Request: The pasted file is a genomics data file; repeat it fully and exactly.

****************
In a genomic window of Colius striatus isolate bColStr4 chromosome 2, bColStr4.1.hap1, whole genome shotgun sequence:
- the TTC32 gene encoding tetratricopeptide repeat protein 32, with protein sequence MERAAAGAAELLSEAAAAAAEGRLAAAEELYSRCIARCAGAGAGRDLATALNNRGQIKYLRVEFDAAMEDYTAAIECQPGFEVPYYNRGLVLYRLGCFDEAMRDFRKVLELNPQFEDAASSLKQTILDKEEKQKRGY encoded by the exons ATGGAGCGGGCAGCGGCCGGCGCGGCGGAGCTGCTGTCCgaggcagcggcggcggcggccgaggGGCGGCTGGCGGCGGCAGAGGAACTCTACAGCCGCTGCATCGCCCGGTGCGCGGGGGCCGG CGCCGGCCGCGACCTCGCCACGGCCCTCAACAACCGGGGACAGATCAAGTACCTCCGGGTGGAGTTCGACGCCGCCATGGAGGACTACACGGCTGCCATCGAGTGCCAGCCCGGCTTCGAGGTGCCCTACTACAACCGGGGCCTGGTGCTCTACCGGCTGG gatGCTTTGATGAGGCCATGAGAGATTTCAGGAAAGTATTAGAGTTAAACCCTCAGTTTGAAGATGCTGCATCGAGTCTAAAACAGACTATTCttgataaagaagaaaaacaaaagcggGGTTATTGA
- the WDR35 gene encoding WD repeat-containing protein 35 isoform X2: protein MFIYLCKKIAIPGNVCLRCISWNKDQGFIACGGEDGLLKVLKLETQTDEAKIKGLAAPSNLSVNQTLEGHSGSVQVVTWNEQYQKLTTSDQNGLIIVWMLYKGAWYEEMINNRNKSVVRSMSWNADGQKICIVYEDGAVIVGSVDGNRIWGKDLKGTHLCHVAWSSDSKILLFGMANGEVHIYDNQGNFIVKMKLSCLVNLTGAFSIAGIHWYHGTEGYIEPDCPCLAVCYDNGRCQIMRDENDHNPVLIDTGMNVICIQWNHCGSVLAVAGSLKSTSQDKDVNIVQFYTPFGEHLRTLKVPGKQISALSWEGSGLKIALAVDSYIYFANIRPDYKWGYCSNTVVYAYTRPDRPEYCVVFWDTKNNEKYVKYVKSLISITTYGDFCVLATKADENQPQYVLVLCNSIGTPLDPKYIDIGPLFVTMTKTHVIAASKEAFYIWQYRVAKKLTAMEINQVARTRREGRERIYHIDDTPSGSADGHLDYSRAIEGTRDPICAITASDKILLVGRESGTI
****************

In a genomic window of Colius striatus isolate bColStr4 chromosome 2, bColStr4.1.hap1, whole genome shotgun sequence:
- the TTC32 gene encoding tetratricopeptide repeat protein 32, with protein sequence MERAAAGAAELLSEAAAAAAEGRLAAAEELYSRCIARCAGAGAGRDLATALNNRGQIKYLRVEFDAAMEDYTAAIECQPGFEVPYYNRGLVLYRLGCFDEAMRDFRKVLELNPQFEDAASSLKQTILDKEEKQKRGY encoded by the exons ATGGAGCGGGCAGCGGCCGGCGCGGCGGAGCTGCTGTCCgaggcagcggcggcggcggccgaggGGCGGCTGGCGGCGGCAGAGGAACTCTACAGCCGCTGCATCGCCCGGTGCGCGGGGGCCGG CGCCGGCCGCGACCTCGCCACGGCCCTCAACAACCGGGGACAGATCAAGTACCTCCGGGTGGAGTTCGACGCCGCCATGGAGGACTACACGGCTGCCATCGAGTGCCAGCCCGGCTTCGAGGTGCCCTACTACAACCGGGGCCTGGTGCTCTACCGGCTGG gatGCTTTGATGAGGCCATGAGAGATTTCAGGAAAGTATTAGAGTTAAACCCTCAGTTTGAAGATGCTGCATCGAGTCTAAAACAGACTATTCttgataaagaagaaaaacaaaagcggGGTTATTGA
- the WDR35 gene encoding WD repeat-containing protein 35 isoform X2: protein MFIYLCKKIAIPGNVCLRCISWNKDQGFIACGGEDGLLKVLKLETQTDEAKIKGLAAPSNLSVNQTLEGHSGSVQVVTWNEQYQKLTTSDQNGLIIVWMLYKGAWYEEMINNRNKSVVRSMSWNADGQKICIVYEDGAVIVGSVDGNRIWGKDLKGTHLCHVAWSSDSKILLFGMANGEVHIYDNQGNFIVKMKLSCLVNLTGAFSIAGIHWYHGTEGYIEPDCPCLAVCYDNGRCQIMRDENDHNPVLIDTGMNVICIQWNHCGSVLAVAGSLKSTSQDKDVNIVQFYTPFGEHLRTLKVPGKQISALSWEGSGLKIALAVDSYIYFANIRPDYKWGYCSNTVVYAYTRPDRPEYCVVFWDTKNNEKYVKYVKSLISITTYGDFCVLATKADENQPQYVLVLCNSIGTPLDPKYIDIGPLFVTMTKTHVIAASKEAFYIWQYRVAKKLTAMEINQVARTRREGRERIYHIDDTPSGSADGHLDYSRAIEGTRDPICAITASDKILLVGRESGTI